Should the Followers of Jesus Accumulate Material Wealth?


"Blessed are you poor, For yours is the kingdom of GodWoe to you who are rich, For you have received your consolation"; and,"Truly I say to you, it is hard for a rich man to enter the kingdom of heaven. "Again I say to you, it is easier for a camel to go through the eye of a needle, than for a rich man to enter the kingdom of God."; and, "Sell your possessions and give to charity; make yourselves money belts which do not wear out, an unfailing treasure in heaven, where no thief comes near nor moth destroys." (Luke 6:20, 24; Matt. 19:23-24; Luke 12:33)


Summary

For the vast majority of people who are part of what calls itself the church in the United States, the words of Jesus above, spoken in the context of material wealth, will immediately draw an emotionally defensive response. Why? What does it mean when someone is defensive at the suggestion of living a less material life for Jesus? What does it mean when people get defensive when it is suggested they do with fewer material things or 'not-as-nice' material things? Well, it probably means they are either in bondage to, or struggling with, the sin of covetousness. What is the definition of "covet"? It is to consistently desire more material things than what you presently have. It means to focus on getting more money/things as opposed to either sharing what you have or giving them away. What does it mean to be in bondage to the sin of covetousness? Sadly, it means one is not willing to try and follow Jesus of Nazareth.


Introduction

Here in the United States, we live in a nation whose people's primary false god is money. Of course, this is true of the world in general, but is particularly true here in the United States. Everywhere you turn people are putting a price on everything imaginable. There seems to be nothing left which people will not sell for some price. Tragically, and horrendously, this same love for material things is also practiced by christians of most stripes. The "church" finds itself at a place where people charge money to "lead people closer to Jesus Christ". You might defensively ask, "where is this happening?". It is probably happening right in your own organization's "counseling ministry". You know, where some special guy with some piece of paper claims he has more wisdom than the "ordinary" leaders - you know, the "Christian Psychologist" - and insists on being paid to help people 'find the Lord's strength to overcome some problem of living' [see Can 'Christian' Psychology Help Me?].

Selfishness versus Selflessness

Let us back up for a moment, and start afresh at a more foundational level. Let me start by asking the reader if they understand the difference between selfish and selfless. The words are what are called antonyms. That means the words have opposite meanings. Like cold is the opposite of hot. Good is the opposite of bad. Kindness is the opposite of rudeness. Well, SELFISH is the opposite of SELFLESS.

To be selfish means to want to keep things (material, relational, intellectual) to yourself or to a group of people who will owe you by your "giving" to them. To be selfish is to say and practice, "I'll give something to you as long as I believe I'll get something back for it". This is how the world operates.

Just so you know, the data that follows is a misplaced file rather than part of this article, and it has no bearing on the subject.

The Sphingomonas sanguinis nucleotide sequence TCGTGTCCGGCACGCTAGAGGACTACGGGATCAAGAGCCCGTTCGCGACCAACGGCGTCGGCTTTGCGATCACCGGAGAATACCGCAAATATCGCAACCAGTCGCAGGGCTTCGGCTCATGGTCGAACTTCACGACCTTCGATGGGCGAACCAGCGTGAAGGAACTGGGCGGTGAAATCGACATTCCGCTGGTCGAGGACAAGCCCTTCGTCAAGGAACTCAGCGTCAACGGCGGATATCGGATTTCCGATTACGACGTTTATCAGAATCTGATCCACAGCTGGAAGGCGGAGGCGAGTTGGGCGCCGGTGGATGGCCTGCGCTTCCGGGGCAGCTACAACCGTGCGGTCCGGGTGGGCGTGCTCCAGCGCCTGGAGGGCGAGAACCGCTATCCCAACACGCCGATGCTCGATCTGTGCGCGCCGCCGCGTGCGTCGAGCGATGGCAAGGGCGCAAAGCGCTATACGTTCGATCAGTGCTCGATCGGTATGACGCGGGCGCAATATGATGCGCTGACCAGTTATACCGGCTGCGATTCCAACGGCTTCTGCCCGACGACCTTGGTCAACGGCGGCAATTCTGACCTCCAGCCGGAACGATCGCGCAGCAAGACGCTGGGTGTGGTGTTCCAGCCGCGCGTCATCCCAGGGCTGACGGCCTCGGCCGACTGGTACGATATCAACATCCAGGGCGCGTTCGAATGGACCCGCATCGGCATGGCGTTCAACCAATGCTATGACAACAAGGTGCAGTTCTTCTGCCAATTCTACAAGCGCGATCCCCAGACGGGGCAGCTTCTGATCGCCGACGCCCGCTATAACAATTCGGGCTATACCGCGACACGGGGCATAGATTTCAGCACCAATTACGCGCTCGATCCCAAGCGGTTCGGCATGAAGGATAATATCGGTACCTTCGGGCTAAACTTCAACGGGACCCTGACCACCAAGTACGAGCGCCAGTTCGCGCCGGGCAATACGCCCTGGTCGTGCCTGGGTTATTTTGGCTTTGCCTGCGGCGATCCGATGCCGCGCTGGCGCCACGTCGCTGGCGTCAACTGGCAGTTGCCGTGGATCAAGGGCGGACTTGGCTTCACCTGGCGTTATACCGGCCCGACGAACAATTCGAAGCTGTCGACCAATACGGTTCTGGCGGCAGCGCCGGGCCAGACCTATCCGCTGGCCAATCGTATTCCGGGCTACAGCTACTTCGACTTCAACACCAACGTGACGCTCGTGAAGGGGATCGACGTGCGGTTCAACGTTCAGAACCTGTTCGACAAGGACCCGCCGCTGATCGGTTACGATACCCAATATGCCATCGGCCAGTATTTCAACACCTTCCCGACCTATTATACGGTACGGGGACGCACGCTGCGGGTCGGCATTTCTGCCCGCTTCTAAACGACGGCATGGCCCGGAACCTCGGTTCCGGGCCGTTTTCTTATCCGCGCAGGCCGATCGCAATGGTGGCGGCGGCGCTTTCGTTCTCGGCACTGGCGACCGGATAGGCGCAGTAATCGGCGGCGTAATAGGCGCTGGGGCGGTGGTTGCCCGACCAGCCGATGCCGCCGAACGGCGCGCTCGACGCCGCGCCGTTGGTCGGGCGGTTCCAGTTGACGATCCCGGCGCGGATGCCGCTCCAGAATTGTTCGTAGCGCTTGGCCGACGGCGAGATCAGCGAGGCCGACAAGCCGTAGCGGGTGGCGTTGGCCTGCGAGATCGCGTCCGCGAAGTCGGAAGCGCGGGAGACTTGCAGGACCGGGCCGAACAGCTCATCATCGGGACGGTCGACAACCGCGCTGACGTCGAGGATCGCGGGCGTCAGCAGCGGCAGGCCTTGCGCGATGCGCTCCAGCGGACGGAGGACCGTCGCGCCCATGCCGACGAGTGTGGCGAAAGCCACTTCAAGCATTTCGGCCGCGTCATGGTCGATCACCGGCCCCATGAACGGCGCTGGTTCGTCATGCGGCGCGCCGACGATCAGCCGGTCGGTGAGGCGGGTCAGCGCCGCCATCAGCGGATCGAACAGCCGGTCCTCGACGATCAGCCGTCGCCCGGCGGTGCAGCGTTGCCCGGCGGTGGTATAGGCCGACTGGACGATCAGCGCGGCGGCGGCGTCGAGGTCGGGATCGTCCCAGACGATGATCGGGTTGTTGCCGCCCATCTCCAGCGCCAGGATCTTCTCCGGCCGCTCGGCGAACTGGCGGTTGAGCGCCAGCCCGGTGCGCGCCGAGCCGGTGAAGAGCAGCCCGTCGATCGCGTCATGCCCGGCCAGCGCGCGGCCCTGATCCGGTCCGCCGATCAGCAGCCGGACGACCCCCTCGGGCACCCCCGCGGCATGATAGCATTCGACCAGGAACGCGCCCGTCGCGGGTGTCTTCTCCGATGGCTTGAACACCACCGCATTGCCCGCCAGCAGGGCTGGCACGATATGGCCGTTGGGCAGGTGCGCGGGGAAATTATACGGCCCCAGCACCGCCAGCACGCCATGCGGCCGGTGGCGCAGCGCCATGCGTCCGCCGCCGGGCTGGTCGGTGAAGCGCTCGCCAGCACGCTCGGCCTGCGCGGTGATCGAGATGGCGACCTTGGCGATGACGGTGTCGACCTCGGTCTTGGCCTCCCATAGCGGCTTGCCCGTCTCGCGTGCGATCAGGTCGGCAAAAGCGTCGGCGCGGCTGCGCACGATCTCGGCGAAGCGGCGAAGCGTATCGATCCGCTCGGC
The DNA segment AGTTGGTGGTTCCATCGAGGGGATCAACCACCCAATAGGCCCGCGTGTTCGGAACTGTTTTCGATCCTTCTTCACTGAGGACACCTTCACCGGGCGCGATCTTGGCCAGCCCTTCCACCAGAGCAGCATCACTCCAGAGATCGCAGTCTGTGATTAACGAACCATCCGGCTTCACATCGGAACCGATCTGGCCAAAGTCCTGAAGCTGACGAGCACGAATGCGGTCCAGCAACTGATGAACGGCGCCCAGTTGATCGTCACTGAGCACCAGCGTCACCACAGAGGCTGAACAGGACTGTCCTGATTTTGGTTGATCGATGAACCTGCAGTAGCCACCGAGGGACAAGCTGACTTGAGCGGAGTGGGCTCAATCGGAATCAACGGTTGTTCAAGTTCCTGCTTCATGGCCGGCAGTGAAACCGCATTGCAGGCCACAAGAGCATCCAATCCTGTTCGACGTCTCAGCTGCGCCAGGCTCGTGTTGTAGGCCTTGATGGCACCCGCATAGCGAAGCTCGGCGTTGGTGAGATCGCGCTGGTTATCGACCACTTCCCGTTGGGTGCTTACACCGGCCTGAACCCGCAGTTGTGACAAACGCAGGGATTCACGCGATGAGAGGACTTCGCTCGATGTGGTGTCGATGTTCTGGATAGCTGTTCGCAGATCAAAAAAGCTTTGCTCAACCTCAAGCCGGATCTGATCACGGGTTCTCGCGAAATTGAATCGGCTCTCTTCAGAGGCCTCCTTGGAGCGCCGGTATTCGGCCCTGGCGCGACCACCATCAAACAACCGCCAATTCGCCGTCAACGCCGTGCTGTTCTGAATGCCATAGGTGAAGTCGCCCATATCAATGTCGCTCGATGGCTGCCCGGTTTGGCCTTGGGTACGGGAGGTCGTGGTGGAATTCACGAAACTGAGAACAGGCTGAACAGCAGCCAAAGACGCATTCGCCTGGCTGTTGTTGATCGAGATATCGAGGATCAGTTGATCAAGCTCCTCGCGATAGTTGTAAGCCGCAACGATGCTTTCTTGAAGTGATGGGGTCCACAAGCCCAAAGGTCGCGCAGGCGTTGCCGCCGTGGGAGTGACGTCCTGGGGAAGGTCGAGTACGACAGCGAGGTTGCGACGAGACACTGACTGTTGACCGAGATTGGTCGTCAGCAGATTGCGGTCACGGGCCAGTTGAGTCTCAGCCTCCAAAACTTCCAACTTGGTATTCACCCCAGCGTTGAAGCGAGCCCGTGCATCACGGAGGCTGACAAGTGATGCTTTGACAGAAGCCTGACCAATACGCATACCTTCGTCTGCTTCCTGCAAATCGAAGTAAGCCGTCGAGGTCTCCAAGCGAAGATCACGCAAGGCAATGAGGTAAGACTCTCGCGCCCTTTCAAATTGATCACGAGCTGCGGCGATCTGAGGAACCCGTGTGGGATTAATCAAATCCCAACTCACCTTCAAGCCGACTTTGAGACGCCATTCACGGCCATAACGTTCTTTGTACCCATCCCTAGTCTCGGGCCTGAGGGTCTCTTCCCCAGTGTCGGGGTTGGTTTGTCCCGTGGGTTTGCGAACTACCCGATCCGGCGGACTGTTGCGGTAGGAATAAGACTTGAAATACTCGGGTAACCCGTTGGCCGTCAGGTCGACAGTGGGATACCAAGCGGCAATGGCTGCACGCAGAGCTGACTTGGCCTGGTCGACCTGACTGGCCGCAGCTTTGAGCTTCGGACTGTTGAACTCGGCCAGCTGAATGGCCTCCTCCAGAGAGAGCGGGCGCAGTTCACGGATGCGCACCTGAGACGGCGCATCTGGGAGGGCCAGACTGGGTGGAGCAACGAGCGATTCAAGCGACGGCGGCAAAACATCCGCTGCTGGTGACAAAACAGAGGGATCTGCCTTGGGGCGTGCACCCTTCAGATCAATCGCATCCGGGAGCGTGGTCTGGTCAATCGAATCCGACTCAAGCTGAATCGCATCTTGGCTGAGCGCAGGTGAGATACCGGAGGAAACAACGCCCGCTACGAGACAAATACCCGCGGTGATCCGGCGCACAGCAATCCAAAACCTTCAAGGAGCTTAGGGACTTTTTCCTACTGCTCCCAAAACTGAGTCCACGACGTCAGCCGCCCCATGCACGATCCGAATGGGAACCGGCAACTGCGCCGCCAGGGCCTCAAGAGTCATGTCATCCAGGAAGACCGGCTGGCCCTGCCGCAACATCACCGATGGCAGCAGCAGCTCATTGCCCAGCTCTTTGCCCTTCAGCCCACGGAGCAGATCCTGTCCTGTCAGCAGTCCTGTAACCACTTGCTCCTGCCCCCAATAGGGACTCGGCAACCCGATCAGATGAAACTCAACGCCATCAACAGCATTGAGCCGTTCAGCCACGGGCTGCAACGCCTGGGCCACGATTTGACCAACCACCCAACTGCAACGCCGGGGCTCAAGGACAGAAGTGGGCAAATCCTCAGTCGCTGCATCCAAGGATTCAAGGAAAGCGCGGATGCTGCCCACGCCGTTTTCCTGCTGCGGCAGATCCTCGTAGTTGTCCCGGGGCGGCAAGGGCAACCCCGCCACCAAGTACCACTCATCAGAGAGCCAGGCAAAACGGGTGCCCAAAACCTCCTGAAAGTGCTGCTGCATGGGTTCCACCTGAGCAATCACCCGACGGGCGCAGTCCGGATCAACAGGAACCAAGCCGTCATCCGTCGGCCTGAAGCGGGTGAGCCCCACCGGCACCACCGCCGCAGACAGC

To be selfless, on the other hand, means to want to give things (material, relational, intellectual) away to others from whom you expect to get nothing back. To be selfless is to say, "I'll give to this person to show them the Father's love, without expecting anything back". A better method of being selfless is to give to people who don't know you gave it (Matt. 6:3-4). This way we won't deceive ourselves.

Christian Religion's Excuses

Have you ever heard this one from the christian clergymen, "Well, it's all right to be rich - the Lord does want to bless us - we just shouldn't try hard to be rich, and we should give to charity [lots of lip service]. But if God wants to make me rich, then who am I to get in the way of God's will?" This is usually proffered by the rank health and wealth wanabees, but is also a regular staple in most christian religious groups. I've heard this said by many charismatic clergymen, several Assembly of God clergymen and many of the African American Baptist preachers that I have heard. They typically won't come out and say that God wants you to have a Rolls Royce like some of the more flagrant deceivers. But they won't come out and plainly say that accumulating wealth is against what Jesus teaches, and against what it means to live a selfless, sacrificial life for him. They are the fence sitters - the lukewarm crowd, who hide a covetous heart behind the double speak lip service. You know, very possibly just like your very own organization's clergyman.

Well, what does Jesus say in regards to a disciple and wealth? Before we take a look at what the Jesus says about this important issue, we must first pull down some falsehoods that are used to justify a greedy, covetous heart.

Wealth and the Old Testament

Perhaps the area of greatest abuse of justifying sin by misunderstanding the Old Testament is by the contemporary wealth false teachers. People under the teachings of these men when asked why they believe they should spend most of their time earning as much money as possible and then spend it on themselves, they will often reply, 'wasn't Abraham prosperous - wasn't he a man of faith and didn't he have much material wealth?'. The proper response to this distortion is to ask the person several questions in return, such as, 'well, Abraham lied, so should I lie? Abraham had several wives, so should I have several wives?' In other words, should Abraham and his life be our model, or Jesus of Nazareth and His Words and life be our standard? Those that justify selfish materialism based on Old Testament people are purposely ignoring Jesus' teachings.